How many and what kinds to plant in Fort Worth?

radish4ever(7)December 30, 2012

We are building a new home in Fort Worth and will be closing on it in February (hopefully!). We'll have a standard lot, and I believe it's 55 feet wide and will be sloped at a negative grade in the back, but will level toward the house, of course.
I've been thinking about planting some fruit trees in the backyard. The one I am sure on is a FIG tree as I love them and they're so hard to find at the store... My grandma had a few on her property growing up and they're such a delicious treat.
The others I am considering are pear, persimmon, pomegranate... I know that each variety is different, but I'd like to be able to get self-fruiting varieties for whatever I choose. How many are too many? What kind of a layout should I consider? How far from the house and how far from the fence do I need to plant?

I would love some tips and advice. :) Thanks so much! I'm very eager and excited.
-Jenn

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ericwi

I live in Wisconsin, but I have relatives in Fort Worth, so I know something about the weather & climate. There is a pretty good chance of late frost, after flowers emerge in the spring, so peaches are iffy, at best. Pecans thrive in Fort Worth. I know from experience that blueberry shrubs can survive a late frost, and still produce a good harvest in the summer.

    Bookmark   December 30, 2012 at 12:02PM
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bhawkins(8A Dallas)

If you have a spot with 7 or more hours of sun, I�d plant a Celeste fig. They like a fair amount of water, & you�ll need to use netting to keep the birds away, but they�re really easy to grow.

Persimmons do well, are 0 maintenance, & are self fertile; so you only need 1. They need 6+ hours of sun. I�d plant a Fuyu for an eat while hard type; for a eat while soft type, my favorites are 1: giombo, 2: eureka, 3: hichaya.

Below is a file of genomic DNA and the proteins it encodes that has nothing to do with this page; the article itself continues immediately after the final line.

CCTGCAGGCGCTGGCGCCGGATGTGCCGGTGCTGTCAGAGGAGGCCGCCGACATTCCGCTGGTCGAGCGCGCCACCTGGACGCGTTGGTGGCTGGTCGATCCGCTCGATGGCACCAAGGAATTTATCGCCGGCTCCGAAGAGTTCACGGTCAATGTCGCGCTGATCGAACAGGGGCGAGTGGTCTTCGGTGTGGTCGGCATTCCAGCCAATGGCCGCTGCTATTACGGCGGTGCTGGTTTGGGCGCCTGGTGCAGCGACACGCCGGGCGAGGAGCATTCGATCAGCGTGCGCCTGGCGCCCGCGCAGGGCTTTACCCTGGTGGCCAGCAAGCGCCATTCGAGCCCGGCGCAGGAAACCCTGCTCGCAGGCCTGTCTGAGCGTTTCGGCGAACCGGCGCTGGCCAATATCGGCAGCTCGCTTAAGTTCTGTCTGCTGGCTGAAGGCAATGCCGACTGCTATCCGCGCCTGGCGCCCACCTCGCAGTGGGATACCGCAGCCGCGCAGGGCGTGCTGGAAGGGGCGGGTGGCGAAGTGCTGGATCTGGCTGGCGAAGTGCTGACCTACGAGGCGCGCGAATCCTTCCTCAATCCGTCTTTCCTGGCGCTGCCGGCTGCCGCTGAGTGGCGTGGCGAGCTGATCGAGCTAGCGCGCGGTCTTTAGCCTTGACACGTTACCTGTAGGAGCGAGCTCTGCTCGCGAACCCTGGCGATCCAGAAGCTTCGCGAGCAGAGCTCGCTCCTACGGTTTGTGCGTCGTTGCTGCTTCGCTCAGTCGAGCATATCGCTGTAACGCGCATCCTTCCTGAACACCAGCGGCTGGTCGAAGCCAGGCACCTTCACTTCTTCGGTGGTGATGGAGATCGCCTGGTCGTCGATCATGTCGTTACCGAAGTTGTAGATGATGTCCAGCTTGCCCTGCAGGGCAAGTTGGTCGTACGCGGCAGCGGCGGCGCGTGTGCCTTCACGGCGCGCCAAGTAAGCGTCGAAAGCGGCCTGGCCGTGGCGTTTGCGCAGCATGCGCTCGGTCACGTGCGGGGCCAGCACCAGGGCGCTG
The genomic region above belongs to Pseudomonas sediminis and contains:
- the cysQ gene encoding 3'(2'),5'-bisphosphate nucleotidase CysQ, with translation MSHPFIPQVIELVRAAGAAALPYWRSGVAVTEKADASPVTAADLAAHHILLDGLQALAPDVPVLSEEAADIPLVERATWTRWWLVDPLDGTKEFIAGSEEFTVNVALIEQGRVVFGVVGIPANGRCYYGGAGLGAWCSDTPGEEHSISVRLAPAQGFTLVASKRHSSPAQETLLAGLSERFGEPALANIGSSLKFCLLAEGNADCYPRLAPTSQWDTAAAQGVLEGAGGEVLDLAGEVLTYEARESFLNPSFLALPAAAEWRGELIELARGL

For 5+ hours of sun, I�d go with thornless blackberries.

A Keiffer pear would do well, I really like them, but many people don�t. Im getting mixed results so far with my Asian pears. Hosui & 20th century are usually recommended.

I really like my tomcot apricot; I have to spray once or twice; its self fertile, one will do

Peaches are doable, but are a lot of work. Apples are a challenge, but are also doable. Jujube�s do well but they have an invasive root system, I�d keep them 30-40 ft away from flowerbeds & foundations. My persimmons have never been as good as store bought ones; but you have different soil so they might work better for you; sweet &desertnyi, show the most promise for me; texas a&m recommends wonderfull; eversweet does well but seems bland to me; Poms are a pretty bush in any event

My favorite nursery is Womack�s. Doan's in Irving is pretty good too. Beware of nurseries that don�t tell you the rootstock, those plants often are on rootstocks that don�t do well in Texas.

Some interesting reads can be found by googling "neil sperry tamu radio fruit north texas", and "dallas fruit grower".

If you haven�t bought by next fall, you might want to visit a pick your own place in Mexia. Lightsey�s farm; you could taste what you�ll eventually be harvesting in 3-4 years; they have most everything I�ve mentioned

    Bookmark   December 31, 2012 at 1:58PM
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